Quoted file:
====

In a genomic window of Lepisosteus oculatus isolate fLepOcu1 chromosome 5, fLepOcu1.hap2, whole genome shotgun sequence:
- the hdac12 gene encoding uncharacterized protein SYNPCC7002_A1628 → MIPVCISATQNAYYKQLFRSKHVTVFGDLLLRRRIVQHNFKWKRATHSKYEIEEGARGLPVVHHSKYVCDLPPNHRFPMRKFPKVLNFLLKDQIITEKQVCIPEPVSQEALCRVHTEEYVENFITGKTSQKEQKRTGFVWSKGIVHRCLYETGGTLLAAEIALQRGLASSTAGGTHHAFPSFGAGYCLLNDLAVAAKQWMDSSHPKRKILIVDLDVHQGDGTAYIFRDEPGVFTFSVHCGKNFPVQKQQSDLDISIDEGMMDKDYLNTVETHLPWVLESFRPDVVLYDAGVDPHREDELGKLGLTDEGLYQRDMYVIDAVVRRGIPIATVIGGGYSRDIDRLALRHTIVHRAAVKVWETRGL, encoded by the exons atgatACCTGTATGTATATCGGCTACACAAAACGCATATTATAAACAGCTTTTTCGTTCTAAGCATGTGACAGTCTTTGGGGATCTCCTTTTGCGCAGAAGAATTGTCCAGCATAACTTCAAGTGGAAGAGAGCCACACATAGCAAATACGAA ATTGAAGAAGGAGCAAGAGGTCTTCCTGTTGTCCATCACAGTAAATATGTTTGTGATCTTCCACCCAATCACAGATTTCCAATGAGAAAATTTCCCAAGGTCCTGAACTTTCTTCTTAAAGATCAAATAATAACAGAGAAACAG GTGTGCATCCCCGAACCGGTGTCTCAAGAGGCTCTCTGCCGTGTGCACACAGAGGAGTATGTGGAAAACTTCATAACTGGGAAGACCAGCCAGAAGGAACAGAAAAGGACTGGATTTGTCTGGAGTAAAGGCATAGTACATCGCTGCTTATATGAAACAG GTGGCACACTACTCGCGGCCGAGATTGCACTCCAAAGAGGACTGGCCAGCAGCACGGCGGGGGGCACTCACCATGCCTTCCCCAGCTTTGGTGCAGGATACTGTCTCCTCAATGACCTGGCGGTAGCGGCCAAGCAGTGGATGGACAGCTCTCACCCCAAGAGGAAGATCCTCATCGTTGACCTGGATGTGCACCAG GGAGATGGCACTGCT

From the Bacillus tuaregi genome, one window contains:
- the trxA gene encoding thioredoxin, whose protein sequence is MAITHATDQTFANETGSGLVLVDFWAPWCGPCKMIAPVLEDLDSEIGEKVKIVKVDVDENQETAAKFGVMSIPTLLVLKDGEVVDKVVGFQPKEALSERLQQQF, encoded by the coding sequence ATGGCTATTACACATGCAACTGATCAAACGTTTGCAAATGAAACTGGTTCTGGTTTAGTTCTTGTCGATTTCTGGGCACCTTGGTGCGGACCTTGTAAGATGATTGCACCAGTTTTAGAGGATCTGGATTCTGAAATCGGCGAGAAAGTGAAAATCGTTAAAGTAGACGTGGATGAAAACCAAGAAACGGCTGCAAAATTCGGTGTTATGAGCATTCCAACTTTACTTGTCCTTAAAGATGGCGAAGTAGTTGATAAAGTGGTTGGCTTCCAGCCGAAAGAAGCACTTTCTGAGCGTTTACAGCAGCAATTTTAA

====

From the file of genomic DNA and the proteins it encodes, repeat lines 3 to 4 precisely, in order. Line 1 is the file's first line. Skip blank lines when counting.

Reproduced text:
From the Bacillus tuaregi genome, one window contains:
- the trxA gene encoding thioredoxin, whose protein sequence is MAITHATDQTFANETGSGLVLVDFWAPWCGPCKMIAPVLEDLDSEIGEKVKIVKVDVDENQETAAKFGVMSIPTLLVLKDGEVVDKVVGFQPKEALSERLQQQF, encoded by the coding sequence ATGGCTATTACACATGCAACTGATCAAACGTTTGCAAATGAAACTGGTTCTGGTTTAGTTCTTGTCGATTTCTGGGCACCTTGGTGCGGACCTTGTAAGATGATTGCACCAGTTTTAGAGGATCTGGATTCTGAAATCGGCGAGAAAGTGAAAATCGTTAAAGTAGACGTGGATGAAAACCAAGAAACGGCTGCAAAATTCGGTGTTATGAGCATTCCAACTTTACTTGTCCTTAAAGATGGCGAAGTAGTTGATAAAGTGGTTGGCTTCCAGCCGAAAGAAGCACTTTCTGAGCGTTTACAGCAGCAATTTTAA